Norovirus ranks 4th among 15 foodborne pathogens in terms of economic burden in the U.S.

A chart showing the estimated yearly cost of Norovirus illness in 2013 dollars, by health outcome.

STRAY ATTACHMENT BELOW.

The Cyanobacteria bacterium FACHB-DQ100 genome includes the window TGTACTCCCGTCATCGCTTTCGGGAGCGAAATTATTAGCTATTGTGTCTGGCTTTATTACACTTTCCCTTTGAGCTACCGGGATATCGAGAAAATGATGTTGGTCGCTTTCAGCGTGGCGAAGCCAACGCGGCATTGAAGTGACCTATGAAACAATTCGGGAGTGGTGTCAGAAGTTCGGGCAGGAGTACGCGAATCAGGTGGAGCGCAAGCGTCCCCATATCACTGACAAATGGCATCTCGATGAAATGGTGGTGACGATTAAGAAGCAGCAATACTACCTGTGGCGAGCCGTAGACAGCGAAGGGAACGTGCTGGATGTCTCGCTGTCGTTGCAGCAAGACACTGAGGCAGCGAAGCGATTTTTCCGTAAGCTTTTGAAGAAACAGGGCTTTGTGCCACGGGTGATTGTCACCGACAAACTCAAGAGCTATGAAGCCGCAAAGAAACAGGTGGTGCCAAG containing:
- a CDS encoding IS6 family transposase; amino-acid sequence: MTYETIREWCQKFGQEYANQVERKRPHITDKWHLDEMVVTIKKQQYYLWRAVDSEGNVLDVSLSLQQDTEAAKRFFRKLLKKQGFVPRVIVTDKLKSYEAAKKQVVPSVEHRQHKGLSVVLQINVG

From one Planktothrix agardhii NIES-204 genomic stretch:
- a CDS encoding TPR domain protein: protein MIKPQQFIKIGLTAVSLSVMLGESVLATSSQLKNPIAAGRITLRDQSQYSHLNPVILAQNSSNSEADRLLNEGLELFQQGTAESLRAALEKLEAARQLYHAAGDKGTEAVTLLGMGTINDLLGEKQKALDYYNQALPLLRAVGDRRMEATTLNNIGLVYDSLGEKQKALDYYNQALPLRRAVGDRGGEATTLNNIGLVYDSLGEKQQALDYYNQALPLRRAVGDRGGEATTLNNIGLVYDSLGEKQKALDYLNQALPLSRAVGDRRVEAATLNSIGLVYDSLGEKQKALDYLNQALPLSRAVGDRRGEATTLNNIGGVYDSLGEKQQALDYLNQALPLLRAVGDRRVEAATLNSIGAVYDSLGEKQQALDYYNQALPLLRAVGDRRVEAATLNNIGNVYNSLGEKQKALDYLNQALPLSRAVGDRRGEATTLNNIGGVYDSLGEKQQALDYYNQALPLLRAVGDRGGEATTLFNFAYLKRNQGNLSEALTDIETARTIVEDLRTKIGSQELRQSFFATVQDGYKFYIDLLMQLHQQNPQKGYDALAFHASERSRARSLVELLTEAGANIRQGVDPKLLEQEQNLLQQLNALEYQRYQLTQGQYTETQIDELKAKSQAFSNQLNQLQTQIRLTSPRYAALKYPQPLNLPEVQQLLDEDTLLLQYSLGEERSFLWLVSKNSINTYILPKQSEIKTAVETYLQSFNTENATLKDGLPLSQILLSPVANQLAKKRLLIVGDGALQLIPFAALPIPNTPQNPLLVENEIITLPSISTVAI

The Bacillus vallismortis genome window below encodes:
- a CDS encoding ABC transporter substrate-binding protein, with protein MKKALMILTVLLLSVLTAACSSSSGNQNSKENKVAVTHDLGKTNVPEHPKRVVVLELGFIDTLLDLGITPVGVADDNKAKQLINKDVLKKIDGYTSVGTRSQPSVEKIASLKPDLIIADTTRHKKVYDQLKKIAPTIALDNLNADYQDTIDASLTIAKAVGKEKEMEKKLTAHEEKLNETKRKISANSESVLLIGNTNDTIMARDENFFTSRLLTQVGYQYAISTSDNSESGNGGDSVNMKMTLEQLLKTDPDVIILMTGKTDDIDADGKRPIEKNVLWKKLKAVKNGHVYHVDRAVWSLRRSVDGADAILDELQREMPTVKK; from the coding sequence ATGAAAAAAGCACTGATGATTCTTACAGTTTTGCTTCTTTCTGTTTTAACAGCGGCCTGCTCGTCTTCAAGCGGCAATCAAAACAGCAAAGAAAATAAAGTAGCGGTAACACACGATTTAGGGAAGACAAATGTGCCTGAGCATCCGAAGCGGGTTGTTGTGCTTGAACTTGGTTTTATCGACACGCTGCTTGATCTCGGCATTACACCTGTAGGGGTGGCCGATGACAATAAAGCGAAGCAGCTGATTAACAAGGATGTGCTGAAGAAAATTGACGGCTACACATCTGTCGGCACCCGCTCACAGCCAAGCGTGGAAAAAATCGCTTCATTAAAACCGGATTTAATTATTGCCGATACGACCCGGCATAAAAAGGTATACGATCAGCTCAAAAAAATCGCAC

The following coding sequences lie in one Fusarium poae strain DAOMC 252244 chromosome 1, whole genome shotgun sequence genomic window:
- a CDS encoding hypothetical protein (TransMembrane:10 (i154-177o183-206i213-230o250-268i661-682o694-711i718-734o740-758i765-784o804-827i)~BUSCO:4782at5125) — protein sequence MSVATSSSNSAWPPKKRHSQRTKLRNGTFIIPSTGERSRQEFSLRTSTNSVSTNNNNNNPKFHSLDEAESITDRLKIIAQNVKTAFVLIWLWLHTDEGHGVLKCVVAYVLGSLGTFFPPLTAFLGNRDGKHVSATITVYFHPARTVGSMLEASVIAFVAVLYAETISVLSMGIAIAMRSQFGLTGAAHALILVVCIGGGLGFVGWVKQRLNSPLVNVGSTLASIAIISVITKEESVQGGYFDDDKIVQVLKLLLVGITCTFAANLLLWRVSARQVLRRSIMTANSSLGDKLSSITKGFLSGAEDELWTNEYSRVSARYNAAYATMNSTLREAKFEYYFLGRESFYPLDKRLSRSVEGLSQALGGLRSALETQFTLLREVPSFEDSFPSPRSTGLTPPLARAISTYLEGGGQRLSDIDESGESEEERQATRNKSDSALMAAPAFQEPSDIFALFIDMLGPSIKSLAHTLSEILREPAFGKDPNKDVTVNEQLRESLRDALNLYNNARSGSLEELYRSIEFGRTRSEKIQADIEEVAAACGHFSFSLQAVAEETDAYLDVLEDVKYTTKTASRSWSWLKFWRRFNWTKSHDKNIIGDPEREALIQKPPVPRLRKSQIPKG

Over 95 percent of illnesses, hospitalizations, and deaths from the 9.4 million episodes of foodborne illnesses in the United States that can be tied to identifiable pathogens are caused by 15 foodborne pathogens. A new ERS data product provides cost estimates for these 15 pathogens in terms of medical costs, wages lost from time away from work, and value of death. Norovirus illness is the most common U.S. foodborne illness and accounts for 60 percent of foodborne illnesses that can be tied to a specific pathogen—5.5 million cases a year. Although in 90 percent of cases people recover without seeking medical care, Norovirus ranks 4th among foodborne pathogens in terms of economic burden—an estimated $2.3 billion in a typical year. Fifty-seven percent of these costs are due to deaths, 16 percent are due to hospitalizations, and the remainder are incurred by those who treat themselves at home or visit a doctor. The statistics for this chart, and similar costs for 14 other foodborne pathogens, can be found in the Cost Estimates of Foodborne Illnesses data product released on October 7, 2014.

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